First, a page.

Mon. Jan 17th, 2022

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#82 Hydrocarbon Exploration and Licensing Policy (HELP)

6 min read

Hydrocarbon Exploration and Licensing Policy (HELP) is a policy adopted by Government of India on 10.03.2016 indicating the new contractual and fiscal model for award of hydrocarbon acreages towards exploration and production (E&P). HELP is applicable for all future contracts to be awarded.

HELP replaces the present policy regime for exploration and production of oil and gas, known as New Exploration Licensing Policy (NELP), which has been in existence for 18 years.

Objective: The major Guiding Principles behind HELP are to;

  • enhance domestic oil and gas production
  • bring substantial investment
  • generate sizable employment
  • enhance transparency and
  • reduce administrative discretion

Feature of HELP: Four main aspects of HELP are;

  1. Uniform License: It provides for a uniform licensing system to cover all hydrocarbons such as oil, gas, coal bed methane etc. under a single licensing framework, instead of the present system of issuing separate licenses for each kind of hydrocarbons.
  2. Open Acreage:  It gives the option to a hydrocarbon company to select the exploration blocks throughout the year without waiting for the formal bid round from the Government.
  3. Revenue Sharing Model: Present fiscal system of production sharing contract (PSC) is replaced by an easy to administer “revenue sharing model”. The earlier contracts were based on the concept of profit sharing where profits are shared between Government and the contractor after recovery of cost. Under the profit sharing methodology, it became necessary for the Government to scrutinize cost details of private participants and this led to many delays and disputes. Under the new regime, the Government will not be concerned with the cost incurred and will receive a share of the gross revenue from the sale of oil, gas etc. Bidders will be required to quote revenue share in their bids and this will be a key parameter for selecting the winning bid.  They will quote a different share at two levels of revenue called “lower revenue point” and “higher revenue point”.  Revenue share for intermediate points will be calculated by linear interpolation.  The bidder giving the highest net present value of revenue share to the Government, as per transparent methodology, will get the maximum marks under this parameter.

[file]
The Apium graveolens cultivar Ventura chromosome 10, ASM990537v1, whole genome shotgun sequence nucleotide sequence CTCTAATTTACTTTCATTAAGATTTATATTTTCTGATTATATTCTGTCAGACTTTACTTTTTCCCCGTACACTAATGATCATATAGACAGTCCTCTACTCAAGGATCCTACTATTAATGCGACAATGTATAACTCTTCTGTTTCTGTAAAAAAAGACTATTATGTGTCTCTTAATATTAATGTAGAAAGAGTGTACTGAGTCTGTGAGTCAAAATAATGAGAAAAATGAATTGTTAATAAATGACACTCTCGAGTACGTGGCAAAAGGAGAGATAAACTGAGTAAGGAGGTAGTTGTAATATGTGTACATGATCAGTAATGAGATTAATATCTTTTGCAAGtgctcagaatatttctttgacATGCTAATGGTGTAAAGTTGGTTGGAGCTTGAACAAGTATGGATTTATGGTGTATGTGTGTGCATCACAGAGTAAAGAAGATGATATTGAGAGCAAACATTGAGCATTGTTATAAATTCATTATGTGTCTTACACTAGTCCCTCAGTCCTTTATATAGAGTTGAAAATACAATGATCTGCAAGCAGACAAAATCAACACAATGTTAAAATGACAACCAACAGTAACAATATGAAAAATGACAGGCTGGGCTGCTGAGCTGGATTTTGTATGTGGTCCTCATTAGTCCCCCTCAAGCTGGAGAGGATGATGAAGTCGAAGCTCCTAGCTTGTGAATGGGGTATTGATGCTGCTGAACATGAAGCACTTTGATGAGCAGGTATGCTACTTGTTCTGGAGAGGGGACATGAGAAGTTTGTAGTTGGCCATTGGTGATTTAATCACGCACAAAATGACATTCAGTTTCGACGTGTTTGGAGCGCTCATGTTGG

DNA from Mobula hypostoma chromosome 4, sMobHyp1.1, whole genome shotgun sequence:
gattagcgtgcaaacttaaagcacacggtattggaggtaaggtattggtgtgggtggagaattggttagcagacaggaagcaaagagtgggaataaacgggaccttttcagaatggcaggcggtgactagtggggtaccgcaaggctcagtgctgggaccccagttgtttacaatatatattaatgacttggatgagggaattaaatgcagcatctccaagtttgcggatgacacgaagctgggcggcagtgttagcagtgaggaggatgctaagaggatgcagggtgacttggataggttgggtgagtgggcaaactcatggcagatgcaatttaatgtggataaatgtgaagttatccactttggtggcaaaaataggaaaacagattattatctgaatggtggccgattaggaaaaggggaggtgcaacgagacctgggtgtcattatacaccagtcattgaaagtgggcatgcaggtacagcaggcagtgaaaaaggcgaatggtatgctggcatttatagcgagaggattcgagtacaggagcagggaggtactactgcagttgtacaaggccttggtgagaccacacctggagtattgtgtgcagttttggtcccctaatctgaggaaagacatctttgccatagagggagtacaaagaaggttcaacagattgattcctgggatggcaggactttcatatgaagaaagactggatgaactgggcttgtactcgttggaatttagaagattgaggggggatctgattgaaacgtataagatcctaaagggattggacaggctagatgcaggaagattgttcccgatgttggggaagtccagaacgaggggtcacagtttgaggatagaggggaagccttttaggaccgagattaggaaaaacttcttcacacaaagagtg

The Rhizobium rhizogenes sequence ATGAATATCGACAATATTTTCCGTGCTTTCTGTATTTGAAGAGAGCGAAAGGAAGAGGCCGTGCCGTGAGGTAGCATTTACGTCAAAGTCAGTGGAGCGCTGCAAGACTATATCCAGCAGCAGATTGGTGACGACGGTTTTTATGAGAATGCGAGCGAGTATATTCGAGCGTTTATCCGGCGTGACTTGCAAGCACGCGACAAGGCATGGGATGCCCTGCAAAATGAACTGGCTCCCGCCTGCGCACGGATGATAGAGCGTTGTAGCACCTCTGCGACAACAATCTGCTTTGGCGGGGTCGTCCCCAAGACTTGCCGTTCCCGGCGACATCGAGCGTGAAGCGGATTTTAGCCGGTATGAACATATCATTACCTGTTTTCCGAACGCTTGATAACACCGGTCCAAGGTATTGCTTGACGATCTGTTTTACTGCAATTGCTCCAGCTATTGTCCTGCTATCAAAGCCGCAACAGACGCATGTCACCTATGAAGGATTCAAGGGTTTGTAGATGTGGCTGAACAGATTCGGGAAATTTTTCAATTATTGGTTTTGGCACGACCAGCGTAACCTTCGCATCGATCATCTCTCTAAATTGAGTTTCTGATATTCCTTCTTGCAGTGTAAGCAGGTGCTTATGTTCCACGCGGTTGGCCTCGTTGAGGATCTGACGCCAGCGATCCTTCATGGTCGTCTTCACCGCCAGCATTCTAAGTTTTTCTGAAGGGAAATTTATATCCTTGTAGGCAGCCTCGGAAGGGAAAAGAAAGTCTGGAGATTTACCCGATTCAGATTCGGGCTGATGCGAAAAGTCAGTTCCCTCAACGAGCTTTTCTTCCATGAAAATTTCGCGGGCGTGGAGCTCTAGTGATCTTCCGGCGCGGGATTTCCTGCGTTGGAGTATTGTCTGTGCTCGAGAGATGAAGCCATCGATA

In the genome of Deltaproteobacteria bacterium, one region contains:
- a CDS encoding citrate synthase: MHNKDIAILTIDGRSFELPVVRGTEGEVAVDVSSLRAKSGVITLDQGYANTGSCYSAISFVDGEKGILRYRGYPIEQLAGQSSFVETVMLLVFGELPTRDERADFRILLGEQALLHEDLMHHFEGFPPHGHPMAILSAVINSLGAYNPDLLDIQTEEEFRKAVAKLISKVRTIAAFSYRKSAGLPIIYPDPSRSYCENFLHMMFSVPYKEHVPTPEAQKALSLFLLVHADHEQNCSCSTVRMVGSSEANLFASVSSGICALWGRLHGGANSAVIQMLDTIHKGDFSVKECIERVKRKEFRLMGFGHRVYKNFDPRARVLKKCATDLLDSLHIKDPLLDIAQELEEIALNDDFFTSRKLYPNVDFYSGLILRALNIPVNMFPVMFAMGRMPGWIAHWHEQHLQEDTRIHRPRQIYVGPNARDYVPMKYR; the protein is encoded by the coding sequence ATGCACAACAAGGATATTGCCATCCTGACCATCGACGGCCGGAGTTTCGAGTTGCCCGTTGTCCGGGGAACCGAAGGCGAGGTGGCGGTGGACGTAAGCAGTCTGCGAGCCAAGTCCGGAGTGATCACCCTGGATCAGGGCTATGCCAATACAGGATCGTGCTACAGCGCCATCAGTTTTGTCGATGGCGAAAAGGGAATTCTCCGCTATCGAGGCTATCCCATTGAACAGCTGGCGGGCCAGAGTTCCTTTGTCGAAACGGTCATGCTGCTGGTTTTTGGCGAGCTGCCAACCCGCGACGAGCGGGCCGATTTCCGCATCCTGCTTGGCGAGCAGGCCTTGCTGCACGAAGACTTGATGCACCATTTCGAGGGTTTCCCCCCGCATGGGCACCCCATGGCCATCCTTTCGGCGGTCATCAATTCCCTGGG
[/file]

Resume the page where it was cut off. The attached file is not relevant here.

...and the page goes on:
1. Marketing and Pricing Freedom has been granted, subject to a ceiling price limit, for new gas production from Deepwater, Ultra Deepwater and High Pressure-High Temperature Areas. The policy provides marketing and pricing freedom to the gas production from existing discoveries which are yet to commence commercial production as on 1.1.2016 as well as for future discoveries. Considering the imperfections in gas markets in India, and to protect the interests of the consuming sector, a ceiling based on the landed cost of the alternate fuels has been imposed. The ceiling price shall be the, lowest of the 
    • Fuel oil import landed price 
    • Weighted average import landed price of substitute fuels (0.3 x price of imported coal + 0.4 x price of imported fuel oil + 0.3 x price of imported naphtha) and 
    • LNG import landed price.

The ceiling will be calculated once in six months. The price data used shall be the trailing four quarters data with one quarter lag. To safeguard the Government revenue, the Government’s   share of profit will be calculated based on the higher of prevailing international crude price or actual price. All gas fields currently under production will continue to be governed by the pricing regime which is currently applicable to them.

Other features of HELP are:

  • Exploration is allowed through-out the contract period.
  • Exploration Phase for onshore areas have been increased from 7 years to 8 years and for offshore increased from 8 years to 10 years.
  • A concessional royalty regime will be implemented for deep water and ultra-deep water areas.  These areas would not have any royalty for the first seven years (instead of the 5% at present), and thereafter would have a concessional royalty of 5% (in deep water areas) and 2% (in ultra-deep water areas), instead of the 10% at present. In shallow water areas, the royalty rates are reduced from 10% to 7.5%. For onshore areas royalty has been kept same i.e. 12.5% for oil and 10% for gas so that there is no impact on revenue to the State Governments.
  • This policy provides for a uniform, non-discretionary framework for extension of contract in respect of 28 Pre-NELP discovered fields. The extension will be granted for a period of 10 years both for oil and gas. During the extension period, it is proposed to increase the Government take by way of 
    • charging normal royalty and cess in place of concessional royalty and cess charged during the original contract period. 
    • The profit petroleum during extension period will also be 10 percent higher than the normal percentage 

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